What do you notice about the people who are making these paintings? CCSS.RI.3-5.2
How do you think the artists knew what to paint? How did they decide what image they wanted to portray? Did they all paint the same way? CCSS.RI.3-5.7
Why do you think the author wrote the words she did? How do the images work together with the words to tell the story? (Pages 22-25) CCSS.RI.3-5.1; CCSS.RI.3-5.8
On pages 26 and 27 there are many images that show powerful words and famous quotes that were painted. Why do you think the artists chose those words? What do you think their words mean? CCSS.RI.3-5.2
The conflict that inspired these paintings was between people and yet many artists portrayed pictures from nature. Why do you think they chose to do this? Are the images realistic or fantastical (made up)? (pages 28-29). CCSS.RI.3-5.3
On pages 31 and 37 there are images of a phoenix. Why do you think this image was included? What does a phoenix usually symbolize? How is that applicable in Ferguson? CCSS.RI.3-5.7
“Love One another, both in and outside.” What do those words mean? Does using the painted boards change how you read this quote? CCSS.RI.3-5.1
What was happening in Ferguson at this time that caused people to “feel pretty bad”? Why did some people do things that “were meaner than mean?” CCSS.RI.3-5.3; CCSS.RI.4-5.6; CCSS.RI.5.8; CCSS.RI.5.9
For an extension activity select a few articles that were written at the time of the incidents in Ferguson. Some possible articles, to be used at the teacher’s discretion, include:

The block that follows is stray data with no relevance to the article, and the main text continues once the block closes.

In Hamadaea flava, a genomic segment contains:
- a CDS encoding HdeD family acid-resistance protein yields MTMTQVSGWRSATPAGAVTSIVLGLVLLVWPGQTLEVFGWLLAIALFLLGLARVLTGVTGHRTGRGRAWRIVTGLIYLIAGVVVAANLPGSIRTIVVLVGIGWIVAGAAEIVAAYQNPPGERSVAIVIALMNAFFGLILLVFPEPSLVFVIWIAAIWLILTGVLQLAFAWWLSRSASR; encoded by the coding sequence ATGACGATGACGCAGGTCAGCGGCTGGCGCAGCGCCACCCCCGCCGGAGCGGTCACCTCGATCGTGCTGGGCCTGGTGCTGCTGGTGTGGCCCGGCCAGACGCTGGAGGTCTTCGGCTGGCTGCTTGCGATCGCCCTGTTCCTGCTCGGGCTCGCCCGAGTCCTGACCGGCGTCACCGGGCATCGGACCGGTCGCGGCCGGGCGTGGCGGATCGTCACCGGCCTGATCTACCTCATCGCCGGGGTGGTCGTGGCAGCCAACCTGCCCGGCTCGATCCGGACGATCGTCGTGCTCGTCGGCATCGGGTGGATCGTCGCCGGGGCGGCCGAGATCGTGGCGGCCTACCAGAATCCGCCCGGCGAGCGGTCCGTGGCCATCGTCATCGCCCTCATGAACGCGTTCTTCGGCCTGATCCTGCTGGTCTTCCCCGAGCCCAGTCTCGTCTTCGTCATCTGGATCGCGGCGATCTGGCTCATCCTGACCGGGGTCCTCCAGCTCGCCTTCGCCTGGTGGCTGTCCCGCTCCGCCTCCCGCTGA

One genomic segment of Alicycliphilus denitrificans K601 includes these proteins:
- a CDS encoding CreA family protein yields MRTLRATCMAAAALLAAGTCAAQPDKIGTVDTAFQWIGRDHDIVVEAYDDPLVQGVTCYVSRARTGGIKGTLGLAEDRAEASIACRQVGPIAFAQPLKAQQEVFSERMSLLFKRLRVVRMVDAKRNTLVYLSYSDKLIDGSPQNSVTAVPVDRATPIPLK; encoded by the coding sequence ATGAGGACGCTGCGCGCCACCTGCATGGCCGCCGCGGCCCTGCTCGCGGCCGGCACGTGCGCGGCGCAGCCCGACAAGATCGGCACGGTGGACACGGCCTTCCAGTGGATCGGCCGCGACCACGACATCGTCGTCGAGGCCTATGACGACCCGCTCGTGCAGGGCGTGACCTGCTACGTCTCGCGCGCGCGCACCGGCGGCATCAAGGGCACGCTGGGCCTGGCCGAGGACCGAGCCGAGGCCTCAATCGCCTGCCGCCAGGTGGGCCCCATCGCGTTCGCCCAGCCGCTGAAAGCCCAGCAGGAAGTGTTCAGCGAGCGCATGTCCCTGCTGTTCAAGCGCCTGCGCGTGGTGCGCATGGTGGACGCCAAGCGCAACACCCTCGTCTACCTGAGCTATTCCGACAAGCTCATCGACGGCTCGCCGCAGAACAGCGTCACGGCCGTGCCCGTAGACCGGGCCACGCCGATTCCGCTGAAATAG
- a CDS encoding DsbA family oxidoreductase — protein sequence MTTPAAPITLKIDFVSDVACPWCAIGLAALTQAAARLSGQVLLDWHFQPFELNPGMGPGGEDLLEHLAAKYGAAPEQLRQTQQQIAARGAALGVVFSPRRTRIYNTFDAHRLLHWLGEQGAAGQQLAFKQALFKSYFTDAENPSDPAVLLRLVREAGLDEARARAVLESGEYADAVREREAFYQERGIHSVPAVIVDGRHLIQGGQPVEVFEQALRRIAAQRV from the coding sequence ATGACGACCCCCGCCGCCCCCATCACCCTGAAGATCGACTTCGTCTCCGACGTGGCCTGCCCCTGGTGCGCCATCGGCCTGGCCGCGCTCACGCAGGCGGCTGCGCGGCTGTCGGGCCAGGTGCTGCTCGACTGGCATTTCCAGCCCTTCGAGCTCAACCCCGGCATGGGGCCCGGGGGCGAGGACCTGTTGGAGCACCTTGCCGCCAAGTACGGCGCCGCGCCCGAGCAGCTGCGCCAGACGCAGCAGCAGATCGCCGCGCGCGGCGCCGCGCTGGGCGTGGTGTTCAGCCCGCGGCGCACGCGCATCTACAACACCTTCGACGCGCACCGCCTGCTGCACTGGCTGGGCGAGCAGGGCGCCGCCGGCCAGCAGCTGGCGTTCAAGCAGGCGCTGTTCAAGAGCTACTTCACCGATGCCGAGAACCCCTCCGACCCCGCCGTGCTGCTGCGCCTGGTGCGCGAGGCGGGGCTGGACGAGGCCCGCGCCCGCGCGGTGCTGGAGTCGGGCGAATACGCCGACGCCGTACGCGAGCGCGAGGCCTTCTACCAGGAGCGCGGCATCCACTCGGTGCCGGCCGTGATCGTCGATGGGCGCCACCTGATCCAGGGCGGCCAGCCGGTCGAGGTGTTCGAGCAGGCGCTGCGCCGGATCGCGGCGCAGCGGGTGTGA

"The Steep Cost of the Ferguson Riots" (National Review, Thomas Sowell)
Compare and contrast what students read in the articles to the events described in the book. How do the news stories help clarify the information presented in Painting for Peace in Ferguson? CCSS.RI.3-5.3; CCSS.RI.4-5.6; CCSS.RI.5.9
READING EXTENSION ACTIVITIES
You can find more lesson plans and activity ideas at this link.
MORE ABOUT PAINTING FOR PEACE IN FERGUSON
The book is a complete product of St. Louis artists and artisans. Designed by Robert O’Neil and Michael Kilfoy, the book was published by Amphorae Publishing Group, printed by Advertisers Printing Company and bound at Jaffe Book Solutions. Find more on the "Painting for Peace in Ferguson" website. Or connect with us on Facebook, Twitter and YouTube. Profits from the book benefit youth and recovery programs in the Ferguson area.
ABOUT THE AUTHOR
Carol Swartout Klein grew up in Ferguson and was so inspired by witnessing the spirit of hundreds of volunteers coming together to bring hope to a community in shock that she wanted to capture the story and Painting for Peace in Ferguson is the result. A journalist and marketing professional by training, Klein has always wanted to write a children’s book. She saw how healing the actual process of creating the artwork was for all those involved … as the community came together to help others, the artists, business owners and volunteers benefited themselves … and created new connections that she hopes will continue to strengthen in the future.